The prevailing narrative of last week’s dramatic victories by Iraq’s insurgency, including the takeover of the cities of Mosul and Tikrit, is they were the outcome of a crumbling of the Iraqi security forces.

For example, US analyst Kenneth Pollack wrote on Saturday:

It is not surprising that the Iraqi Security Forces (ISF) would crumble in those areas. As Baghdad has (rightly) observed, several of the divisions in the north were disproportionately composed of Kurds and Sunni Arabs, many of them frustrated and alienated by Prime Minister Maliki’s harsh consolidation of power and marginalization of their communities. They were never going to fight to the death for Maliki and against Sunni militants looking to stop him. Similarly, the considerable number of Shia troops in the north understandably saw little point to fighting and dying for principally Sunni cities like Mosul, Tikrit, Bayji, etc.

However, as Iraqi soldiers who were not killed, captured, or executed by the insurgents are interviewed, an alternative story is being told. Defeat from Mosul to Tikrit was not because of the failure of troops to make a stand, but because commanders — allegedly on orders from Baghdad — lay down arms and retreated.

Amir al-Saadi, a soldier who was in Mosul and is now re-deploying Samarra, asserts:

The army withdrew from Mosul and that withdrawal is the responsibility of the senior commanders. The officer in charge was sitting in his office when I came in with some other soldiers. He told us he had received orders to withdraw from the city as quickly as possible. When he said that, we really thought he was joking. But he wasn’t. So we went out and told the others about the orders. That was when we started leaving the base, after changing out of our uniforms into civilian clothes.

Another soldier, Mahmoud Fahd, echoes, “We are not deserters. Our commanders abandoned us while we were sleeping at night, and fled by helicopter. When we woke up in the morning, there were no [military] officials at the post. Our officers told us to put on civilian clothes and return to our families.”

Khudair Mahdi, a police captain, said that after days of clashes with insurgents, “on Monday evening we received news that there was some kind of problem on the western side of the city — insurgent attacks on the headquarters of the Nineveh Provincial Council and security forces:

So we waited for news. Late on Monday night we got orders to leave our headquarters. Our senior officers told us that we could choose to withdraw with our weapons, vehicles and equipment or that we could leave it all behind. The majority of us choose to leave without taking anything….

We were ordered to empty all premises held by security forces. But we were not told where to withdraw to.

Another Mosul police officer, Ahmad al-Hamadani, says:

On Tuesday we received word that the federal army and police were starting to withdraw from the city. We were afraid we were going to be left alone to face the extremists. So we decided to withdraw from the streets into our police headquarters.

So if the stories are true, why did Iraq’s commanders — with forces vastly outnumbering the insurgents — suddenly surrender and withdraw?

One clue may lie in the revelation that senior commanders arrived in Mosul on Monday night. They included the Iraqi Army’s Deputy Chief of Staff, Abboud Qanbar, the commander of Iraq’s land forces, Ali Ghaidan, and the head of the Ninevenh Operations Command, Mahdi al-Ghrawi.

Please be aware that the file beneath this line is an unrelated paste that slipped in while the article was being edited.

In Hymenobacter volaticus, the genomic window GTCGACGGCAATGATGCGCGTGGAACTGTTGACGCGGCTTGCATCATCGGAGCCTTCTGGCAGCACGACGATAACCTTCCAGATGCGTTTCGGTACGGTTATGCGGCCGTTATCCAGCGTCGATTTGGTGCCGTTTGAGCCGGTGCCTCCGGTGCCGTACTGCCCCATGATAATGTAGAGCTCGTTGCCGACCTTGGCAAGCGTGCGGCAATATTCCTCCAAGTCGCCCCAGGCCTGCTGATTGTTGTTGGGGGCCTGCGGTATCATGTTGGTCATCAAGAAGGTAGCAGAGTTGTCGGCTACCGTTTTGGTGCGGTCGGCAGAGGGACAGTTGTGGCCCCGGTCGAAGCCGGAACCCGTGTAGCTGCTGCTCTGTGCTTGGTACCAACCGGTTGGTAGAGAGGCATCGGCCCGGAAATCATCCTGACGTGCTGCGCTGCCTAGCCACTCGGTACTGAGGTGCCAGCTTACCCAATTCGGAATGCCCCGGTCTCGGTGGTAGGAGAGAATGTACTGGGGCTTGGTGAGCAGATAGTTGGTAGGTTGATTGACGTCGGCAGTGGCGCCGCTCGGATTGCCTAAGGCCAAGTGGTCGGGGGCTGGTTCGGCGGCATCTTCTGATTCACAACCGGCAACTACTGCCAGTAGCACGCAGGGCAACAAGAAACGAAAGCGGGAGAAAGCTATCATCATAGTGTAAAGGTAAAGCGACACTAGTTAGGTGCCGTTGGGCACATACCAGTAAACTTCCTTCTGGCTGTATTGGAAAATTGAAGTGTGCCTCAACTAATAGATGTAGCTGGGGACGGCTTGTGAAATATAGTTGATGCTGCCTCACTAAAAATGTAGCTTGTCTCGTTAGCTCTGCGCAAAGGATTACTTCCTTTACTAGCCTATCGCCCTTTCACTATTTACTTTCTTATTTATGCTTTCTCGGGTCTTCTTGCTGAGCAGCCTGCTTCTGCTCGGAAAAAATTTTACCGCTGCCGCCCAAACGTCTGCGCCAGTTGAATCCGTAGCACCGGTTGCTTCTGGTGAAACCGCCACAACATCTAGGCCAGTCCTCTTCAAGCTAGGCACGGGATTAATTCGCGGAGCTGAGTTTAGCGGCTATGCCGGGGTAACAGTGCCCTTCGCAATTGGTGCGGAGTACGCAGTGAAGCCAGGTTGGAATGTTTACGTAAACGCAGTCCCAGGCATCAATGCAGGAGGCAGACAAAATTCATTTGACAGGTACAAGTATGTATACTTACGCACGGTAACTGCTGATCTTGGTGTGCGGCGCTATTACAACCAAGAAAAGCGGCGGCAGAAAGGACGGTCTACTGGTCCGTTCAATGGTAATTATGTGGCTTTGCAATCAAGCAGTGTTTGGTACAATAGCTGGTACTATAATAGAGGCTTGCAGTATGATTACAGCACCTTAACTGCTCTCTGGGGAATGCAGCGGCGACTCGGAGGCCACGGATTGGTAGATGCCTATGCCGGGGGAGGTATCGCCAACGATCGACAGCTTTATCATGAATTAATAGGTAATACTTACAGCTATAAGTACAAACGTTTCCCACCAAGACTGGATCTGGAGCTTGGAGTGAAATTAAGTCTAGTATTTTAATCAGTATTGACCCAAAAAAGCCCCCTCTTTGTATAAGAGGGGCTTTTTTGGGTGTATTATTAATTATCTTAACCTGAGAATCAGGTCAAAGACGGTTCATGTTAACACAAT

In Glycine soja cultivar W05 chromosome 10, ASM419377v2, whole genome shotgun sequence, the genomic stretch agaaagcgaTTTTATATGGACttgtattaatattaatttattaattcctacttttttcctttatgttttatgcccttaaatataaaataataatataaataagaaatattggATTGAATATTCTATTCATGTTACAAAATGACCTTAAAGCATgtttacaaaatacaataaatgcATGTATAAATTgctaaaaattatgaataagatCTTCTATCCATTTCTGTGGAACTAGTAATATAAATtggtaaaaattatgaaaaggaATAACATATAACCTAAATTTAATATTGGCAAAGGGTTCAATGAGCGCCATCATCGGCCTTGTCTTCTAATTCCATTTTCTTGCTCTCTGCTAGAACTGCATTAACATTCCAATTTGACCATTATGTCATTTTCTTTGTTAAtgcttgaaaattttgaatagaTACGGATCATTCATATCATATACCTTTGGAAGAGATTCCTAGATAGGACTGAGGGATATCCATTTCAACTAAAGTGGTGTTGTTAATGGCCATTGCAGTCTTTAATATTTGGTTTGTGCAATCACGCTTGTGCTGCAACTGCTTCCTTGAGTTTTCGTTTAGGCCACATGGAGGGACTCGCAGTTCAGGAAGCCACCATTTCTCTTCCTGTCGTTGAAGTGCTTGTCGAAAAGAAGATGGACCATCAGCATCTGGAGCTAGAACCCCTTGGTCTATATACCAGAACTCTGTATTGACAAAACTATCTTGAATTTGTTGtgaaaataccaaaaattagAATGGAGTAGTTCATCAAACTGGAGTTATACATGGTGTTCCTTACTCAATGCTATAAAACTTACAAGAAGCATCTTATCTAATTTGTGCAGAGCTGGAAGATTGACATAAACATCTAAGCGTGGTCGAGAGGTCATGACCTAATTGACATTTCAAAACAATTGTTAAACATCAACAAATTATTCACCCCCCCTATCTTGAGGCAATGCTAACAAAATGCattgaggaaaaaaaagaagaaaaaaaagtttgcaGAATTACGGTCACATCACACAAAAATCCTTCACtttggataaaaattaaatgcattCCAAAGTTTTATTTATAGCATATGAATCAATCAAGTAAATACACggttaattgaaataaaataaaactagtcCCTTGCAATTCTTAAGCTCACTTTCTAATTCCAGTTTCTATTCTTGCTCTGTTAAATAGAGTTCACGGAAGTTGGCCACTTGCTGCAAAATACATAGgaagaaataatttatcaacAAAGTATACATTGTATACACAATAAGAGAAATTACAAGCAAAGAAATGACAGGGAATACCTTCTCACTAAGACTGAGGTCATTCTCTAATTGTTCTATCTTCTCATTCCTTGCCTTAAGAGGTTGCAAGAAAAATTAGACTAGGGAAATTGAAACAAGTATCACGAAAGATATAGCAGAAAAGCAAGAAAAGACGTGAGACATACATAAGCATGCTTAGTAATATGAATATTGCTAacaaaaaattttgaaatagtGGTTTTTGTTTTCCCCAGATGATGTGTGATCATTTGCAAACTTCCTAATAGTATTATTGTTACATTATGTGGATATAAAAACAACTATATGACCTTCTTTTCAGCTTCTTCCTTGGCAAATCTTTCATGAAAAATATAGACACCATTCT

Those commanders reportedly left Mosul on Tuesday before its fall. They went to Kirkuk, where they handed over responsibility for the city to Kurdish forces.

Hussein Zeidan, with the Army’s 2nd Division, accuses Ghaidan and al-Ghrawi of “ordering officers to abandon their posts, …(leaving) troops stranded in Mosul without orders”.

Allies of Iraqi Prime Minister Nuri al-Maliki have suggested that Mosul was lost because of betrayal by Sunni and Kurdish elements, with local politicians — the Governor of Nineveh Province is the brother of the Sunni Speaker of Parliament — and commanders handing over Mosul to insurgents.

That claim of an effective mutiny would seem to be undermined, however, by the appearance of the Iraqi Army’s top men in Mosul. Did they really that there were almost no forces who would fight, leaving only the option of capitulation?

The alternative is that the Government decided for some reason to give up Iraq’s second city, with a population of more than 2 million.

Did it do so because it struck a deal with other factions? And, if so, whom?

Or did Prime Minister al-Maliki and his entourage determine that Mosul and then Tikrit were “lost” — or that their forces, despite vast advantage in resources and men, would take unacceptable losses — and that they would make a stand more than 100 miles away, north of Baghdad?

Here’s another curiosity to ponder….

This weekend, Iraqi officials put out the story through The Guardian of London of a supposed success against the Islamic State of Iraq and as-Sham just before Mosul fell.

Acting on information from an ISIS courier who “finally cracked after a fortnight of interrogation”, Iraqi forces killed the head of ISIS’s Military Council and captured documents on 160 computer flash drives.

The Iraqi security forces say that they now had the “names and noms de guerre of all foreign fighters, senior leaders and their code words, initials of sources inside ministries, and full accounts of the group’s finances”, with assets of more than $875 million.

Yet, with this haul of intelligence, the same Iraqi security forces apparently could do nothing to hold off their adversary. Instead, The Guardian highlights the warning of the interrogated courier, “You don’t realise what you have done. Mosul will be an inferno this week.”

Neither The Guardian nor its sources answer the question: were the Iraqi Government and its forces powerless before the inferno? Or did they help feed it?